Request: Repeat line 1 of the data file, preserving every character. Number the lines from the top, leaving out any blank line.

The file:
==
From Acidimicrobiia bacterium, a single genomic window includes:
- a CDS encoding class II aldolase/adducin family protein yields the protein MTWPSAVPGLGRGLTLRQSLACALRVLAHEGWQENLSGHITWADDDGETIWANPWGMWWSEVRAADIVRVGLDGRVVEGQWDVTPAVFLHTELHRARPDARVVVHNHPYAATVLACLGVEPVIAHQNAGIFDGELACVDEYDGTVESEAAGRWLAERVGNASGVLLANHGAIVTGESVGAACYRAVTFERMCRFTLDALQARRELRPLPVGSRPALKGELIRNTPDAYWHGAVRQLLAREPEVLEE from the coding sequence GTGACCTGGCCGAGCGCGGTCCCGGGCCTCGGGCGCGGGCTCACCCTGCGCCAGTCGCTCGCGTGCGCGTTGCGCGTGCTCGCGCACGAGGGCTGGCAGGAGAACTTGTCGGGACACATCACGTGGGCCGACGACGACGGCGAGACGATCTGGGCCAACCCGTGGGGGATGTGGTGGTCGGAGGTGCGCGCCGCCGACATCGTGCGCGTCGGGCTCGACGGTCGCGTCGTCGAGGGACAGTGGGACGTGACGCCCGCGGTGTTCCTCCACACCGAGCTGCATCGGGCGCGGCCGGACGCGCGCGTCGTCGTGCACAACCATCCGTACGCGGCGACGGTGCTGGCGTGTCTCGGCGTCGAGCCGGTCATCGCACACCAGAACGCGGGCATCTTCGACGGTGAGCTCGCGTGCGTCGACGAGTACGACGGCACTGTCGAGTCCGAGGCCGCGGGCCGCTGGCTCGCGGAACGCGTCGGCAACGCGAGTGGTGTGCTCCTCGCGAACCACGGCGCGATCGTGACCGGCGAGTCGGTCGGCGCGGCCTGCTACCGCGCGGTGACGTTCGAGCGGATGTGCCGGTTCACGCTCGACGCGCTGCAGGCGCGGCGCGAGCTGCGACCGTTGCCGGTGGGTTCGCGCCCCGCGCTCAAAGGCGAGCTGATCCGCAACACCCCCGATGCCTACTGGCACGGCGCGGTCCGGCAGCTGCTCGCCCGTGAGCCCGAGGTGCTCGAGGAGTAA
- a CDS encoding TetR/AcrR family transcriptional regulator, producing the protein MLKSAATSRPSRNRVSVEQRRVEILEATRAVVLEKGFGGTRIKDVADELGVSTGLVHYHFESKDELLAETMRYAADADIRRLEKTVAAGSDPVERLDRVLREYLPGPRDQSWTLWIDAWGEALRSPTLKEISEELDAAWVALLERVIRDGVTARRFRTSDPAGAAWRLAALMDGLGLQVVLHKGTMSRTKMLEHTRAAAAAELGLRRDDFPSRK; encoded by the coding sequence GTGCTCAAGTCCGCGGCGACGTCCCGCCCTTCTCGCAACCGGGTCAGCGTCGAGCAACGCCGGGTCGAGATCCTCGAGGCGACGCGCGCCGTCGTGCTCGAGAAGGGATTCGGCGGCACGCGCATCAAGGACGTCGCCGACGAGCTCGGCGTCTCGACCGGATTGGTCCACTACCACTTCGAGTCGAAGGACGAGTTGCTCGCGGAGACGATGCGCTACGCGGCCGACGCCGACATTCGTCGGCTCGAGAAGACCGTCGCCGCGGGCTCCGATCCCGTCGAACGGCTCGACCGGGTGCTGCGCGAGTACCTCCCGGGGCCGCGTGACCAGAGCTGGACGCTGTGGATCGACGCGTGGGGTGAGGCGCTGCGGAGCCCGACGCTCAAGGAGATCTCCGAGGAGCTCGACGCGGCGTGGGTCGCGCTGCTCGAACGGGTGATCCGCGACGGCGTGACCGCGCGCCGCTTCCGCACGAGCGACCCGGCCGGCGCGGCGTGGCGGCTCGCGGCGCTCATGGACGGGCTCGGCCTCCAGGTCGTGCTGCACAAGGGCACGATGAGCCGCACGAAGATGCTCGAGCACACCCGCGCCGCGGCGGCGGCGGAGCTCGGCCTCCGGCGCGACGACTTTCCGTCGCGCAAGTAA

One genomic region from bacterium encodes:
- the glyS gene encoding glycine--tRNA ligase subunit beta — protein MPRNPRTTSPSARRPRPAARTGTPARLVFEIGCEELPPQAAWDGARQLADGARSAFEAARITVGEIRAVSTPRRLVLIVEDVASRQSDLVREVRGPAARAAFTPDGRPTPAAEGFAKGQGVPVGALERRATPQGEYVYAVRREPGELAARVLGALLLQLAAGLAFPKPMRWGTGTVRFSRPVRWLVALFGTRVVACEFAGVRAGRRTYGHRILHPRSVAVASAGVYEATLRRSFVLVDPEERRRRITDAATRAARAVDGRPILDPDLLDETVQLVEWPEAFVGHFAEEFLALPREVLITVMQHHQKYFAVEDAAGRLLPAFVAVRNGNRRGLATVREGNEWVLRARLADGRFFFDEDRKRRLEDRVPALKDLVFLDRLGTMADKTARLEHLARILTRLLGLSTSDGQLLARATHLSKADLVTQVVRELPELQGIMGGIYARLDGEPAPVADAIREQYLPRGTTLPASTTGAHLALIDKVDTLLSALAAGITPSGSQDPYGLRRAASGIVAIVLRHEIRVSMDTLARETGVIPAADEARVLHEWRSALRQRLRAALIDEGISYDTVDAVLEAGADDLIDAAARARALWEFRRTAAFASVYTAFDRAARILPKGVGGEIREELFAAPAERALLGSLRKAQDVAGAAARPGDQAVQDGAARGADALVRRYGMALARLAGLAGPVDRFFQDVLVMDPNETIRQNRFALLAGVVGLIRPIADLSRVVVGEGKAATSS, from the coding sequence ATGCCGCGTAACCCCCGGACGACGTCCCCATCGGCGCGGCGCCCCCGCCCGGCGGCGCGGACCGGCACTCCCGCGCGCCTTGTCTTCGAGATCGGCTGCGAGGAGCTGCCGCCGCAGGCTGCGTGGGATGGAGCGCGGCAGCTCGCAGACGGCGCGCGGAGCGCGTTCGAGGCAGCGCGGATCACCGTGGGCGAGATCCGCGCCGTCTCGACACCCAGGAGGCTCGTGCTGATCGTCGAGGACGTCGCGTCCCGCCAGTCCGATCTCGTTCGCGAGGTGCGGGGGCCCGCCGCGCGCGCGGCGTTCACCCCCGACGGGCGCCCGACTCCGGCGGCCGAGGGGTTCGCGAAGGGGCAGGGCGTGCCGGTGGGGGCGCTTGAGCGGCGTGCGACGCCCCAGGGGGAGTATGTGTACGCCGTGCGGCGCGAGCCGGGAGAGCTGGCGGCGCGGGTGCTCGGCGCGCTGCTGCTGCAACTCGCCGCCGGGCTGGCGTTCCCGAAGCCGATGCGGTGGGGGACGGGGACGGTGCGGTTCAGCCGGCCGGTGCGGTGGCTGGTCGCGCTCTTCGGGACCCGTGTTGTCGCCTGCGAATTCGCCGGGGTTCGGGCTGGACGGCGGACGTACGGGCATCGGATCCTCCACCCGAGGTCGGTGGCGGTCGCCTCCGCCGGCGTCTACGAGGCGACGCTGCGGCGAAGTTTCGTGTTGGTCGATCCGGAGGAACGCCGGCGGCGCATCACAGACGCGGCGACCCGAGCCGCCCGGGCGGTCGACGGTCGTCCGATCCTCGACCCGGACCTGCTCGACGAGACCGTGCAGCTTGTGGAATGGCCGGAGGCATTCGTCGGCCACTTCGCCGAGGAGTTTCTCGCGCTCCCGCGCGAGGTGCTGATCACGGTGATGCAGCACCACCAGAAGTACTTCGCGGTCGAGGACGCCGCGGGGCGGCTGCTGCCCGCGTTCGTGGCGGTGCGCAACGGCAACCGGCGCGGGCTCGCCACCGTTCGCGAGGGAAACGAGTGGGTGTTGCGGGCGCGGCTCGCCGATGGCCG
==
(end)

From Acidimicrobiia bacterium, a single genomic window includes: